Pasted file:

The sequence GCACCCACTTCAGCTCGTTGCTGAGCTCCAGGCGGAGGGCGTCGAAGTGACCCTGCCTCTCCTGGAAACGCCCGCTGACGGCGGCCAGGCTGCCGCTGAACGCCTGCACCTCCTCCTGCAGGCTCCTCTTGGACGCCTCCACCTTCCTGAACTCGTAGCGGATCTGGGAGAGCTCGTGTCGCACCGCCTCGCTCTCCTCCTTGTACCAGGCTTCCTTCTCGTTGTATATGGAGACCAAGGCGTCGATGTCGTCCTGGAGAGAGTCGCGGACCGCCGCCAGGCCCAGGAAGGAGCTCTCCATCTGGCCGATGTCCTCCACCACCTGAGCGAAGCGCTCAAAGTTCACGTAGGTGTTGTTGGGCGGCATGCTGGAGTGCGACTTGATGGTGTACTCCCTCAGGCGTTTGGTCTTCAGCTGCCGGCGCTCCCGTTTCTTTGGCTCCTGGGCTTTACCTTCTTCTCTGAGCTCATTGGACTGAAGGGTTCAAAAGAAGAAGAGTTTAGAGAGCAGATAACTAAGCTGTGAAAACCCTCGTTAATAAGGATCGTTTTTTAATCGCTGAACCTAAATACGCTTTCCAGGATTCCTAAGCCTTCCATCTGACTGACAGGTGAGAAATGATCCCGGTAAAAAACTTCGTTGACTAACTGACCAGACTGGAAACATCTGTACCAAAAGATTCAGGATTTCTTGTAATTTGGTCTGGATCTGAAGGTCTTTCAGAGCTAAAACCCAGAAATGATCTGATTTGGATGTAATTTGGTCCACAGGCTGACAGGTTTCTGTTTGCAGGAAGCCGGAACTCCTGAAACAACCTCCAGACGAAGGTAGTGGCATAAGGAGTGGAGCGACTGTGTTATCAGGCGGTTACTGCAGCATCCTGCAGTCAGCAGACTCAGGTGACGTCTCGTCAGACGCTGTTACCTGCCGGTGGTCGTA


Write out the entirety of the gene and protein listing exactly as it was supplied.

The sequence GCACCCACTTCAGCTCGTTGCTGAGCTCCAGGCGGAGGGCGTCGAAGTGACCCTGCCTCTCCTGGAAACGCCCGCTGACGGCGGCCAGGCTGCCGCTGAACGCCTGCACCTCCTCCTGCAGGCTCCTCTTGGACGCCTCCACCTTCCTGAACTCGTAGCGGATCTGGGAGAGCTCGTGTCGCACCGCCTCGCTCTCCTCCTTGTACCAGGCTTCCTTCTCGTTGTATATGGAGACCAAGGCGTCGATGTCGTCCTGGAGAGAGTCGCGGACCGCCGCCAGGCCCAGGAAGGAGCTCTCCATCTGGCCGATGTCCTCCACCACCTGAGCGAAGCGCTCAAAGTTCACGTAGGTGTTGTTGGGCGGCATGCTGGAGTGCGACTTGATGGTGTACTCCCTCAGGCGTTTGGTCTTCAGCTGCCGGCGCTCCCGTTTCTTTGGCTCCTGGGCTTTACCTTCTTCTCTGAGCTCATTGGACTGAAGGGTTCAAAAGAAGAAGAGTTTAGAGAGCAGATAACTAAGCTGTGAAAACCCTCGTTAATAAGGATCGTTTTTTAATCGCTGAACCTAAATACGCTTTCCAGGATTCCTAAGCCTTCCATCTGACTGACAGGTGAGAAATGATCCCGGTAAAAAACTTCGTTGACTAACTGACCAGACTGGAAACATCTGTACCAAAAGATTCAGGATTTCTTGTAATTTGGTCTGGATCTGAAGGTCTTTCAGAGCTAAAACCCAGAAATGATCTGATTTGGATGTAATTTGGTCCACAGGCTGACAGGTTTCTGTTTGCAGGAAGCCGGAACTCCTGAAACAACCTCCAGACGAAGGTAGTGGCATAAGGAGTGGAGCGACTGTGTTATCAGGCGGTTACTGCAGCATCCTGCAGTCAGCAGACTCAGGTGACGTCTCGTCAGACGCTGTTACCTGCCGGTGGTCGTA